Demolish Fist (Arcade) Review

Over the weekend, my family went to the Lake Barkley State Resort Park. Though most people look forward to, say, the lake or forestry, I was particularly excited about one thing: the game room. In the lodge (the restaurant area), they have a pretty nice game room. I remembered Area 51 and Tekken from the previous visits, and I was looking forward to playing through either one of those games. When I got there, however, I was greeted by a pleasant upgrade to the game selection. The working games included Tekken 3, Demolish Fist, Cruis’n USA, Rush: The Rock, Johnny Nero: Action Hero, Big Buck Hunter II, a Multicade, and a Gottlieb pinball machine. There were a few others, but we’ll go over that in a bit.

I had brought $9.25, and I was ready to blow it all on video games. If you’re wondering what I played, I started out with one race in Cruis’n. It certainly isn’t a flashy as modern racing games, but it was just as fun as I expected it to be. I love Cruis’n on the Nintendo 64, so it playing it on arcade-quality hardware was very nice.

What really caught my eye, however, was a Sammy game that I had never before seen in all of my limited years: Demolish Fist. A 2003 Japanese beat-em-up? I couldn’t leave without playing it! As such, I put a two quarters in, and the rest is history. Much of my enjoyment probably stems from the fact that one credit was only one quarter, and each credit gave me two lives. Because of this (and the fact that I wasn’t terrible at the game), I beat it with only $6.00. That incredible “price” for a fun, substantial game really helped me enjoy Demolish Fist that much more. And since I completed all six stages, I consider myself fully able to review this (unlike my recent Time Crisis 5 article). Let’s begin!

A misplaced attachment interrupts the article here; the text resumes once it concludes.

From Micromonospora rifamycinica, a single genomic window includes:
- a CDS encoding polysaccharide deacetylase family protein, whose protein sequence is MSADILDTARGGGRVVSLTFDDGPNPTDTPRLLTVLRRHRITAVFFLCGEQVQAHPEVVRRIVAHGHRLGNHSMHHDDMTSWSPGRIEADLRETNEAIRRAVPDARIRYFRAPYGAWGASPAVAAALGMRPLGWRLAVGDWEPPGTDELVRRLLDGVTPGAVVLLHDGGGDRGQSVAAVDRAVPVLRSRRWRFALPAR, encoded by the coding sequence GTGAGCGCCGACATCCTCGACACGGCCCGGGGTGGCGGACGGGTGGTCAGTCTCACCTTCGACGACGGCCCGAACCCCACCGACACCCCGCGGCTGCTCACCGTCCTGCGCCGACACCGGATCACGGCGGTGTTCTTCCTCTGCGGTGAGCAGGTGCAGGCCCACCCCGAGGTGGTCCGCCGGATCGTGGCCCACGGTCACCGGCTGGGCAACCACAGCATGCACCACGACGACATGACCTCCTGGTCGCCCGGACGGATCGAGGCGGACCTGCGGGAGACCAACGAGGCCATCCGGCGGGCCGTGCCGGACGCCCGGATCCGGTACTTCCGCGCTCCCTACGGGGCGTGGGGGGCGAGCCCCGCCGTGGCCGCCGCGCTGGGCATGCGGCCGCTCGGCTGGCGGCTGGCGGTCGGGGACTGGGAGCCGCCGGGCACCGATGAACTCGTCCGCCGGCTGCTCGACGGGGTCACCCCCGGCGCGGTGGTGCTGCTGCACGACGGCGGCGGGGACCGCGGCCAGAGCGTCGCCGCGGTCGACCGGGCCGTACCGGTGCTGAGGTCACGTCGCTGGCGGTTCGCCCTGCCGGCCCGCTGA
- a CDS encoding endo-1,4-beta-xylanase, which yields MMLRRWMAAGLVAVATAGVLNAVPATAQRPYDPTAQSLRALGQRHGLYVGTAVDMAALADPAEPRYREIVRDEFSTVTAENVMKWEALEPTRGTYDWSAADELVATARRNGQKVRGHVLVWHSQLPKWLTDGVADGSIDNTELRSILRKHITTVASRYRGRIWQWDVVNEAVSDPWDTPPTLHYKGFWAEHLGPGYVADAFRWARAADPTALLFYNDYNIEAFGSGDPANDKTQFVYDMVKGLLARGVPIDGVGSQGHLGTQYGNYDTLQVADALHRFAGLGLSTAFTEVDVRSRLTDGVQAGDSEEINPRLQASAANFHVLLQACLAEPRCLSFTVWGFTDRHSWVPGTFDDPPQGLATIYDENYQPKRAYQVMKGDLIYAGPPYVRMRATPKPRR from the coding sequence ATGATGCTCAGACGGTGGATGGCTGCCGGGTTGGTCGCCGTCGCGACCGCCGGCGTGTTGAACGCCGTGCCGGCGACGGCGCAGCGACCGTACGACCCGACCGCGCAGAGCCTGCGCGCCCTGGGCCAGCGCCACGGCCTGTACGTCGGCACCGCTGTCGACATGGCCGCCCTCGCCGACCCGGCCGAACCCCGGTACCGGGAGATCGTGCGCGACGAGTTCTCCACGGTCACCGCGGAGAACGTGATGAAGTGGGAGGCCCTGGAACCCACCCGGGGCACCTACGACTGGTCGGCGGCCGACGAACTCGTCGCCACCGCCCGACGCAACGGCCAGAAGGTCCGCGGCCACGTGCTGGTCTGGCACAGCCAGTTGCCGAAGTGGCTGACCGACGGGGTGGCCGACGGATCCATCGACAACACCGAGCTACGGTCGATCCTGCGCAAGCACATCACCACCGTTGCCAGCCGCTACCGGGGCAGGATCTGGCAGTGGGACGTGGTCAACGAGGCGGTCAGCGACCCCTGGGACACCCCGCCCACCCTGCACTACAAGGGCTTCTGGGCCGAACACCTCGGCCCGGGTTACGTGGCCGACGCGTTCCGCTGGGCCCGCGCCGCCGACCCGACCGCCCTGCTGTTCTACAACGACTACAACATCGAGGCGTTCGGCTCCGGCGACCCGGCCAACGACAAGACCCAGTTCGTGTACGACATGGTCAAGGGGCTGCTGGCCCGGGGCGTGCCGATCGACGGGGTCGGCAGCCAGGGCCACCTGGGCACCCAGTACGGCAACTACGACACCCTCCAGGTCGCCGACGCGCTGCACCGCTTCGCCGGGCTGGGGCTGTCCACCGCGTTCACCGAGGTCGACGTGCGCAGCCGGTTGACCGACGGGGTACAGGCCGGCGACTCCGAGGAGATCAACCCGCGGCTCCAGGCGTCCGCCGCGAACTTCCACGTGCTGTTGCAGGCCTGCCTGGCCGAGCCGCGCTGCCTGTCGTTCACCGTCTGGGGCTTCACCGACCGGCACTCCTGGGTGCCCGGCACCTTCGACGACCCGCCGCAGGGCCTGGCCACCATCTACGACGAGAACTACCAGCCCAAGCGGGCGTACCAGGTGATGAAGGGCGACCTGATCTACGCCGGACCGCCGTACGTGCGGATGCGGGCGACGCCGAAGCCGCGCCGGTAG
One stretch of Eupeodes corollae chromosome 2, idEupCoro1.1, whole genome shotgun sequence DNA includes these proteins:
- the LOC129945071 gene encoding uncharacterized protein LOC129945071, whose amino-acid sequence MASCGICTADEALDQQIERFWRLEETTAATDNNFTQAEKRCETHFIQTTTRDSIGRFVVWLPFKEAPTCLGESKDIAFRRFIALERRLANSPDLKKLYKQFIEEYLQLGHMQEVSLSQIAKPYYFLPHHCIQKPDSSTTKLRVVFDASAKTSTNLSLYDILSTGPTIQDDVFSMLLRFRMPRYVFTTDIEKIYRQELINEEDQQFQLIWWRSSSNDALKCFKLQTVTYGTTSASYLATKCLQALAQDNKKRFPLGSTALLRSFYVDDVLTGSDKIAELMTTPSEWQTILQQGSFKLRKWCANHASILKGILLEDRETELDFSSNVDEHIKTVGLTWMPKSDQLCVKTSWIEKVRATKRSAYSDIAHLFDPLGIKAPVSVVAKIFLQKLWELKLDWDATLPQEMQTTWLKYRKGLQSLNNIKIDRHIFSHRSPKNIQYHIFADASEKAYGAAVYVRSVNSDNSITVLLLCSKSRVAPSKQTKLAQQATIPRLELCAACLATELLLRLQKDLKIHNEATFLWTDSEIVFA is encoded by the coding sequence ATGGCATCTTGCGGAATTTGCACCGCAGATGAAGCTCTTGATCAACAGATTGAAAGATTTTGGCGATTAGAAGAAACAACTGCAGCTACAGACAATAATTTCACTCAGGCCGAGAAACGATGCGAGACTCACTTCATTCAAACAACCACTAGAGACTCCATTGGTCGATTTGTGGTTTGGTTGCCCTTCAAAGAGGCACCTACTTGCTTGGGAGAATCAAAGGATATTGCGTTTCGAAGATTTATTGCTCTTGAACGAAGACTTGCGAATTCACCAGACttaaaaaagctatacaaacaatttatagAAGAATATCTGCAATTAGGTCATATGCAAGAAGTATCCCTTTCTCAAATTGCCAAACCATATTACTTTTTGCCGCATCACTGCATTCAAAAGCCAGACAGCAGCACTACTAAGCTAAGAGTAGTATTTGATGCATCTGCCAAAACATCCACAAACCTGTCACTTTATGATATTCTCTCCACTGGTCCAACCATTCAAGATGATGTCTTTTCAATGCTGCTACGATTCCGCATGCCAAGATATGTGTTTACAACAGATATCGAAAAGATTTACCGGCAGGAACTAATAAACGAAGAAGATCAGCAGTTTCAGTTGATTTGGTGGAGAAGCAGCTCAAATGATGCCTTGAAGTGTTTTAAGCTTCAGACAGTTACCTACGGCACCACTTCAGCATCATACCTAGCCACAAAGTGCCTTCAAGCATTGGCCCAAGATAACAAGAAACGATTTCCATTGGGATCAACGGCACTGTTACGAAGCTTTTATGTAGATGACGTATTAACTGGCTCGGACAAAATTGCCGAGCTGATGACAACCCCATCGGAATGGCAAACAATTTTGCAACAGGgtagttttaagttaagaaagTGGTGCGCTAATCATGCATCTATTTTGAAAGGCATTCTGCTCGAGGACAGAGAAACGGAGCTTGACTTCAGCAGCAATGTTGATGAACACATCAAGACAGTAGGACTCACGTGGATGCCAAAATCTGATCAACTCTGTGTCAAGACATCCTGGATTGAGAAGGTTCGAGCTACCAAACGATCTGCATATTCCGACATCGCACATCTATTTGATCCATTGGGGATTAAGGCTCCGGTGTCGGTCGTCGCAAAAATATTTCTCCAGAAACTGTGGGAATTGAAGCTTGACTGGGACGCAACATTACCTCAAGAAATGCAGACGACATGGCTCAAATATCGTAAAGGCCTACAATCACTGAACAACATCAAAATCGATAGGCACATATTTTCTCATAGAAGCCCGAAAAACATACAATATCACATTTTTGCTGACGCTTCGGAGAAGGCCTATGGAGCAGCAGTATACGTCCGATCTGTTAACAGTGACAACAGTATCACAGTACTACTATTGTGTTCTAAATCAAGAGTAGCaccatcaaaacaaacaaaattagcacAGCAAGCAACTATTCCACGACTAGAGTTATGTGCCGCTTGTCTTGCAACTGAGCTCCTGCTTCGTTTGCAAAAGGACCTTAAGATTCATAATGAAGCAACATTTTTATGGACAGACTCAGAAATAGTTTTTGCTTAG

Demolish Fist Arcade Review

Developer: Sammy

Release Date: 2003


Since many modern arcade titles are, like I’ve said a million times, either rail shooters or racing games, the mere novelty of having a range of movement besides “forward” really sucked me in. From a more objective standpoint, however, this is a fantastic beat-em-up. The game doesn’t ever cheat or feel overly difficult. Like I said, I played with the game set at a quarter per credit, and each credits gave me two lives. Even if it was set to say, 50 cents, I still feel that this game is very fair and worth the price of admission. If you’re anything like me, you’ll have a blast brawling your way through varied environments and bashing a bunch of quirky enemies. Boss fights are also especially fun, and I love the "Vertigo" mechanic (where you fill up the blue bar and then unleash a series of attacks by repeatedly hitting the attack button as fast as you can). Basically, you won't get bored with this title!